Focus on Physics

Unnoticed Sunballs All Around Us

Having been retired from classroom teaching for two decades, I miss my face-to-face interaction with students. I miss the satisfaction that comes with sharing inherently interesting information on physics, the give and take of classroom check-your-neighbor activities, and the opportunity to plant aha! moments that elicit student delight. Yes, I miss my teaching. It’s a treat when sometimes I’m invited to teach a class at a local school. I love guest teaching. Before the pandemic, my favorite half-hour lesson featured a topic I knew would captivate most or all students in the class—sunballs—images of the Sun on the ground beneath trees in the sunshine. I now expand on my earlier introduction to this topic, “Secrets of Sunspots” that appeared in The Science Teacher, January 2016.

Spots of sunlight on the ground

It would be nice to teach outdoors near sunlit trees or to teach in a classroom with windows that show the same. As a guest teacher, I’m content to teach in a classroom that has a means of showing a few slides. In leading into the topic of sunballs, I first pose questions to the class: “We’ve all seen sunny areas on the ground beneath trees when the Sun is shining, right?” I ask for a show of hands. “Can anyone remember the shape of those spots? Are they a bit jagged, like the jagged openings between leaves in the branches above?” I ask students to take a guess. “The answer is no. So what is the shape of most of those spots?” The answer is circles!

Nobody knows

With an air of importance, I say that none of their friends, nobody at home, not even the principal of their school, sees the spots as circular in shape. With rare exceptions, it’s quite safe to say that nobody known to the students sees the circles! Think of it: In all the years of walking beneath sunlit trees, people never notice, until it’s pointed out (maybe by you), that the shape of most of the sunny spots on the ground are circles. When the Sun is low in the sky, the circles are stretched into ellipses. When the circles or ellipses overlap, we see irregular spots of light. There’s usually a mixture, as seen in Figure 1.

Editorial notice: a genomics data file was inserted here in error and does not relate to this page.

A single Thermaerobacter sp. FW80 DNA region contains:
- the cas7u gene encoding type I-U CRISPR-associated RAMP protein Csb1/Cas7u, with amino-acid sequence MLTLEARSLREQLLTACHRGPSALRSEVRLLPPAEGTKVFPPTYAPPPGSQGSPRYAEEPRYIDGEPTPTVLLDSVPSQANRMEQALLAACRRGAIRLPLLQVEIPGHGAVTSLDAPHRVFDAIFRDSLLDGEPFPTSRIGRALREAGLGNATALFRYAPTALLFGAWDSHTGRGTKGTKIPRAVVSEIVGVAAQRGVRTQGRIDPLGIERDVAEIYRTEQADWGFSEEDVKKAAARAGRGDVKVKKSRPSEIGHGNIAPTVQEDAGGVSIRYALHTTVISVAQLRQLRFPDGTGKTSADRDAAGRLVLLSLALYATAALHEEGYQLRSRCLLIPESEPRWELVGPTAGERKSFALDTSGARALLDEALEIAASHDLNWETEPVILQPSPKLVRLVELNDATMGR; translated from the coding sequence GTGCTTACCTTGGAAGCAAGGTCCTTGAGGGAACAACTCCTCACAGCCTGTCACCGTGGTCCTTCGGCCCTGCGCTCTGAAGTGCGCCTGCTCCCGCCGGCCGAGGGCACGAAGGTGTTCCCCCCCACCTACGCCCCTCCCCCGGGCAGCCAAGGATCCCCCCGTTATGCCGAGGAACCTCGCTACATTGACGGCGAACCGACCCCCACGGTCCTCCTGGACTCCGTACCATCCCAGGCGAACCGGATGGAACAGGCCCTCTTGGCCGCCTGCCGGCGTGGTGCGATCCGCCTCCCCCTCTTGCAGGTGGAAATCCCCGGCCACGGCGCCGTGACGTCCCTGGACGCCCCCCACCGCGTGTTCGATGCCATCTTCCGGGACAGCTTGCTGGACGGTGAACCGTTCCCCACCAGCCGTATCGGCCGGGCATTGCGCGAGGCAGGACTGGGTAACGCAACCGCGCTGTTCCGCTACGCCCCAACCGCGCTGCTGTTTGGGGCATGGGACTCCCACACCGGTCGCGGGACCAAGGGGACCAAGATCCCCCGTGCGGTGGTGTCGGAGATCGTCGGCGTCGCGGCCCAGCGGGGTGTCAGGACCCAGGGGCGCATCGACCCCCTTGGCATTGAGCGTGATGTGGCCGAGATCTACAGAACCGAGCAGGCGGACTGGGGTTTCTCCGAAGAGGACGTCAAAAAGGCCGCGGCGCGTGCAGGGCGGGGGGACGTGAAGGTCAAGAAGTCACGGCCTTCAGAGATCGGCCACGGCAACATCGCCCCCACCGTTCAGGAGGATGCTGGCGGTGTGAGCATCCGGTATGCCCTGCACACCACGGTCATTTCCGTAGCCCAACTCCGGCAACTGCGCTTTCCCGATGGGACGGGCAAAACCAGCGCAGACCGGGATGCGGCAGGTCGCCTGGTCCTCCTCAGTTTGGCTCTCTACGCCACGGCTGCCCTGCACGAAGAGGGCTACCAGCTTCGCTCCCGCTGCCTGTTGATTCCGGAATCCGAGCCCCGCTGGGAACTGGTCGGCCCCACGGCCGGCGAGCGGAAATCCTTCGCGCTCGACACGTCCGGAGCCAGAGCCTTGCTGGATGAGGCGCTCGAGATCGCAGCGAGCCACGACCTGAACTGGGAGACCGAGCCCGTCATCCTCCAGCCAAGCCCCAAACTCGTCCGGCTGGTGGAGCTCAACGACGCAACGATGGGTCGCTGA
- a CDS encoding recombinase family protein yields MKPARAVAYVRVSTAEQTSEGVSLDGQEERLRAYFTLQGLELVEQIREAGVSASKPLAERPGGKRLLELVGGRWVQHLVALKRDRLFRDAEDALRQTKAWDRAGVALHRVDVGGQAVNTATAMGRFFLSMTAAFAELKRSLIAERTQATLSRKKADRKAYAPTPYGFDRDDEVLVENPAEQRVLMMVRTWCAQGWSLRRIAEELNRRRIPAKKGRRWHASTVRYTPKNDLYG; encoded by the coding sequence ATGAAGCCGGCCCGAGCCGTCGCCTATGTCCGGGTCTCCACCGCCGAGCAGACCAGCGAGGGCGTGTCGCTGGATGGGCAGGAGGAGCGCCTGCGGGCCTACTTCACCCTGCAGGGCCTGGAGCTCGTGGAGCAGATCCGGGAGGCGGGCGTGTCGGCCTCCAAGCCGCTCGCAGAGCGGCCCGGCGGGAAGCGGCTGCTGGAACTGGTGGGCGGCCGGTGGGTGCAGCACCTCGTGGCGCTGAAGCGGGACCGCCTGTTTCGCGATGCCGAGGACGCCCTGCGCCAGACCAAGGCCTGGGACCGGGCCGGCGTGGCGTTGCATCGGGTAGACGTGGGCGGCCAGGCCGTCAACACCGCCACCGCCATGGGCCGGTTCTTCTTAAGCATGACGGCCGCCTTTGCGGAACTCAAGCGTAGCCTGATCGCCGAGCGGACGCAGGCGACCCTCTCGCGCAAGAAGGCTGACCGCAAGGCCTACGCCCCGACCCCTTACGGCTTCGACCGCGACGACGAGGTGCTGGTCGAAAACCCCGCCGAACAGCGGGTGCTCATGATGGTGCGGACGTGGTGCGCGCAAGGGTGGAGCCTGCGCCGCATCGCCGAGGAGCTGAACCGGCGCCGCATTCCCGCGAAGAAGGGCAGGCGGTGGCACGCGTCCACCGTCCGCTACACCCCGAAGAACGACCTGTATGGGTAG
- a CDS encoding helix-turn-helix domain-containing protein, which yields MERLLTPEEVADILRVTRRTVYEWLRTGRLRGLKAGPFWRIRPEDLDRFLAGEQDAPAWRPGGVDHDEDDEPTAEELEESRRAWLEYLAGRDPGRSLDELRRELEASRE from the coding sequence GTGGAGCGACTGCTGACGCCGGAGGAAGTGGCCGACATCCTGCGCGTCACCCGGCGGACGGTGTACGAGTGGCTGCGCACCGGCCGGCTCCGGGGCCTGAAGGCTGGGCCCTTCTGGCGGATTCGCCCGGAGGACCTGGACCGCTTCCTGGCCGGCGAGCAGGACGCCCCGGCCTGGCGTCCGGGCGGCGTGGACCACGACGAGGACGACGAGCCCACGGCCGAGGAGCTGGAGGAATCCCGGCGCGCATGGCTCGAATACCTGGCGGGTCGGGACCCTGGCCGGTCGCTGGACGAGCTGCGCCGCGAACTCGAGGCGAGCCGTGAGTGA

In showing the slide of Figure 1, I ask the class to look closely at the patches of light on and around the street. Even when I hint that close examination will show that most of the patches are circular, most students don’t recognize them right away. Only rarely will a student say most of them are circular. Looking and seeing, are two different thlngs. Most students look at what is not being seen! When pointed out (best with a laser pen) the experience is startling! An “aha!” moment! And another “aha!” to realize that the circular spots were there all the time!

Sunballs occur everywhere where sunlight passes through small openings, usually between leaves in trees. Look for them on vertical walls, as in Figure 2. The larger blobs of sunlight are regions where solar images overlap.

Teaching satisfaction

After my allotted time of guest teaching, I leave with warm satisfaction, having had the privilege of introducing valuable information that students will likely remember for a lifetime. Since sunballs aren’t part of their curriculum, they’d likely never see sunlit areas beneath trees in this way. I enhanced the way they see things. That’s the role of a teacher—to help students better see the science that permeates their surroundings.